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November 15, 2010

Simple color sensor

Filed under: Daily — profmason @ 6:59 pm

This years Vex competition uses blue and red donuts.  Several of my students have been asking me for a simple color sensor.  After trying several approaches (using an RGB LED in reverse and passive filters over light sensors) I arrived at the following simple design.  This is an active sensor that uses a high intensity RGB LED to illuminate the object and then measures the reflected light with a CdS cell.

One of the advantages of the active sensor is that it can work in most lighting conditions.  You can also tell when the sensor is running since the RGB led is flashing.

A CdS sensor changes its resistance proportional to the amount of light falling on it.  When the cell is highly illuminated, the resistance is low.  The CdS cell is connected as one leg of a voltage divider.  When the resistance of the cell is high (say 100K) most of the current flows through the 5V leg and the voltage at pin7 is close to 5V.  When the resistance of the cell is low, pin 7 is closer to ground and the pin is closer to 0V.   In practice the setup pictures goes between about 0.3 and 4V.

When the sensor is in operation, one of the color channels (say Red and pin12) is pulled low for 50 ms.  This causes the LED to light since the common anode of the RBG led is connected to 5V through a current limiting 220 ohm resistor.  The voltage on pin 7 connected to the CdS cell is read using the ADC with the value inversely proportional to the strength of that color.  (Low values mean strong color response.)  This process is repeated for each of the three color channels and a comma delimited RGB triplet is output to the serial port.   In addition, the values are compared and the lowest value sets the state of outputs 8 and 9 which are each connected to a LED.  If red is lowest (strongest response) then the LED connected to 9 lights. If blue is lowest the the LED connected to 8 lights.  If green is lowest then both LEDs light.   If the total value from all the sensors is less then a threshold then none of the LEDs light since there is no object to reflect light.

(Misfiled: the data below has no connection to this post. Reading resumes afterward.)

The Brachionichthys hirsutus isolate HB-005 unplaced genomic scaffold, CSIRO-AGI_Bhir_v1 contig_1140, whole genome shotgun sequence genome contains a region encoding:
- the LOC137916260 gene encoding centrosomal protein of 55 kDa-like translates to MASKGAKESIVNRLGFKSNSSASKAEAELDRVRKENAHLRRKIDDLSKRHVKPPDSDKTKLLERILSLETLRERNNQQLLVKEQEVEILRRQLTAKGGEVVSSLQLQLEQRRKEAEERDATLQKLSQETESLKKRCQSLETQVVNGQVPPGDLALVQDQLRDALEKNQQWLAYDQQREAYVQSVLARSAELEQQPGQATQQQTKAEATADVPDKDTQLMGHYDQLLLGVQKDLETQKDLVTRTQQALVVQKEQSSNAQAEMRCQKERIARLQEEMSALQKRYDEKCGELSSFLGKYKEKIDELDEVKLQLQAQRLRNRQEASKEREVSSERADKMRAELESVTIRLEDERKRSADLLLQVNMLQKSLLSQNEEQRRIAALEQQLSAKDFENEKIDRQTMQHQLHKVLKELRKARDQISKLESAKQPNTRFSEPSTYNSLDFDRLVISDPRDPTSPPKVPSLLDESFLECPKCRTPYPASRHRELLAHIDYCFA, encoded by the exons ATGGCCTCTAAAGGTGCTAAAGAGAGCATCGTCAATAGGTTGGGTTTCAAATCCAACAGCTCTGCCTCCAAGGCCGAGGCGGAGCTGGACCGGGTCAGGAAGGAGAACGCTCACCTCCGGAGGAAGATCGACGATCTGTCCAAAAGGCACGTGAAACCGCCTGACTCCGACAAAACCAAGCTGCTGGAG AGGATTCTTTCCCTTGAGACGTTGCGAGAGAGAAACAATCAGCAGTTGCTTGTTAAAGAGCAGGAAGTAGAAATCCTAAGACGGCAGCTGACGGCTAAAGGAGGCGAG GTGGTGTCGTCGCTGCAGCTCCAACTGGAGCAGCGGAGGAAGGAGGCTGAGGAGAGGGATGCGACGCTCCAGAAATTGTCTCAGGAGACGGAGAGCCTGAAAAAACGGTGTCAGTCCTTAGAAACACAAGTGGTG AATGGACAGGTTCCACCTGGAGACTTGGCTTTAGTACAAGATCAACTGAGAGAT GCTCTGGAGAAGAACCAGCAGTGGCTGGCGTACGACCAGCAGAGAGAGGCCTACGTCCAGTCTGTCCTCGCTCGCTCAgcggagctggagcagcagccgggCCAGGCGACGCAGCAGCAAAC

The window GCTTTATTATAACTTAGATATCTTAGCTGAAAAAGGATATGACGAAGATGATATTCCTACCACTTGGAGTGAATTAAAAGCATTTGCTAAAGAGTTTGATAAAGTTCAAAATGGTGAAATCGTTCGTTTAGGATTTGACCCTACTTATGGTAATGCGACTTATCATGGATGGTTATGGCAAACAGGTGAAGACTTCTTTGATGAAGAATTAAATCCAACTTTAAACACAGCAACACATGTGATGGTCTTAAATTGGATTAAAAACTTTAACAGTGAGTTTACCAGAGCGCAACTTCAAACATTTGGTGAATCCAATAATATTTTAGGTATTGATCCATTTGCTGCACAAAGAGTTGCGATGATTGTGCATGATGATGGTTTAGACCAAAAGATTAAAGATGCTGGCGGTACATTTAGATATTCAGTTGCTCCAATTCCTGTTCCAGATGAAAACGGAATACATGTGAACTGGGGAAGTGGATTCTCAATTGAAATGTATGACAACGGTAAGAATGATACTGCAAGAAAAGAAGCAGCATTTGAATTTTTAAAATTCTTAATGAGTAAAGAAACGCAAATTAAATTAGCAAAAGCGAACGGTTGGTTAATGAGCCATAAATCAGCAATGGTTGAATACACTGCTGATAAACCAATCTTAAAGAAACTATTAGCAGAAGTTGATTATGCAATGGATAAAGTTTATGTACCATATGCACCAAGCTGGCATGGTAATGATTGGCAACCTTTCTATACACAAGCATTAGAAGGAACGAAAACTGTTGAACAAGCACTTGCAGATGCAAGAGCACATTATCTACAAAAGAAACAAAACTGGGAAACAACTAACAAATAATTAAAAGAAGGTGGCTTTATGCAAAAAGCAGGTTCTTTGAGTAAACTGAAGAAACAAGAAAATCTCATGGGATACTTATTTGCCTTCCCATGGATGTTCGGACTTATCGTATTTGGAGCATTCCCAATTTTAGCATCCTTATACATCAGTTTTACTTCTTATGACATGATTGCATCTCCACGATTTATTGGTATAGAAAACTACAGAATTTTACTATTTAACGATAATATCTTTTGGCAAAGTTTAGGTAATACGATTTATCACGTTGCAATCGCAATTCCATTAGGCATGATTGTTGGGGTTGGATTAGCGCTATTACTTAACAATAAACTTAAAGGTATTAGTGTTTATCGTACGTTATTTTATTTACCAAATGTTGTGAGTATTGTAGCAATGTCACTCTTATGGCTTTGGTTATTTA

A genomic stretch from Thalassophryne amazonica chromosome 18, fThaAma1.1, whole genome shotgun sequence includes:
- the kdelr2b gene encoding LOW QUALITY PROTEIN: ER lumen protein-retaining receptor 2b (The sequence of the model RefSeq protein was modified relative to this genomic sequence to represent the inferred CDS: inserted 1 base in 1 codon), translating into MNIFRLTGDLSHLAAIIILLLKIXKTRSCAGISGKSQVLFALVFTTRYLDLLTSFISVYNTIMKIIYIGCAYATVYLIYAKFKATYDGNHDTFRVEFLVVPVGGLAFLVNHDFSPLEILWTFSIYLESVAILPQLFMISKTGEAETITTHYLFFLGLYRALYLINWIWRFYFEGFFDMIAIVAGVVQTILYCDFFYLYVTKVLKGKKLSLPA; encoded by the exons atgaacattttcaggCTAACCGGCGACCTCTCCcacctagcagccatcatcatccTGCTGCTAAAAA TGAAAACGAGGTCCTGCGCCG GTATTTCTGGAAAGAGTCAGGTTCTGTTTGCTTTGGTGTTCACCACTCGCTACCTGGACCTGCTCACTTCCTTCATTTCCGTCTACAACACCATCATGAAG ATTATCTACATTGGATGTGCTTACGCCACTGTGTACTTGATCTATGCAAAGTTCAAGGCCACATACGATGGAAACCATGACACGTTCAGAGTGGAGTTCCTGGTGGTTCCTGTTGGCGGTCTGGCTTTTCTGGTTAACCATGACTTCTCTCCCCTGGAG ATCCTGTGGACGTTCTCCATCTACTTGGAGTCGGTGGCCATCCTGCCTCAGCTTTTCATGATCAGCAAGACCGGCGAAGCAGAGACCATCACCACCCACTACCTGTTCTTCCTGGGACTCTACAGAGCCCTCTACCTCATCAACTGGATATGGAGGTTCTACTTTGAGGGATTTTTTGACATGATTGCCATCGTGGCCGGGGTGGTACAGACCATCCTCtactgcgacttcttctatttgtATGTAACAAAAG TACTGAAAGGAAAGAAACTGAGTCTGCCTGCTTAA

In the images above you can see that the blue test object reflects blue much more strongly then it reflect red.  In sensor terms, the Blue sensor might return 2V while the Red sensor returns 3.5 Volts and the green sensor returns 2.8V.  These values of course change with ambient lighting, but the relationship between the values is relatively consistent.

Good luck with your color sensors!

The code for the sensor is shown below.

'color Sensor
'LEDs RGB on channels 1 2 3.  Pull low to turn on.
'Read the CdS cell on channel 4
'Set all outputs high
high 0
high 1
high 2
high 3
low 4
high 5
pause 1000
main:
w3 =0  'This is accumulate the sum of all channels
'Set the red channel low turns it on.
low 1
high 2
high 3
pause 50 'Give time for the LED to turn on.
readadc 0,b0
serout 0,T2400_4, (#b0)
high 1 'Repeat for Green Channel
low 2
high 3
pause 50
readadc 0,b1
b1 = b1 + 20
serout 0,T2400_4, (",",#b1)
high 1 'Repeat for Blue Channel
high 2
low 3
pause 50
readadc 0,b2
serout 0,T2400_4, (",",#b2,13,10)
w3 = b0 + b1 + b2
if w3 > 450 then nocolor  'Cut on total intensity
if w3 < 150 then nocolor  'Cut on total intensity
if b0<b1 and b0<b2 then red
if b1<b0 and b1<b2 then green
if b2<b0 and b2<b1 then blue
goto main
nocolor:
'sertxd ("nocolor",13,10)
high 4
high 5
goto main
red:
low 4
high 5
goto main
blue:
high 4
low 5
goto main
green:
low 4
low 5
goto main

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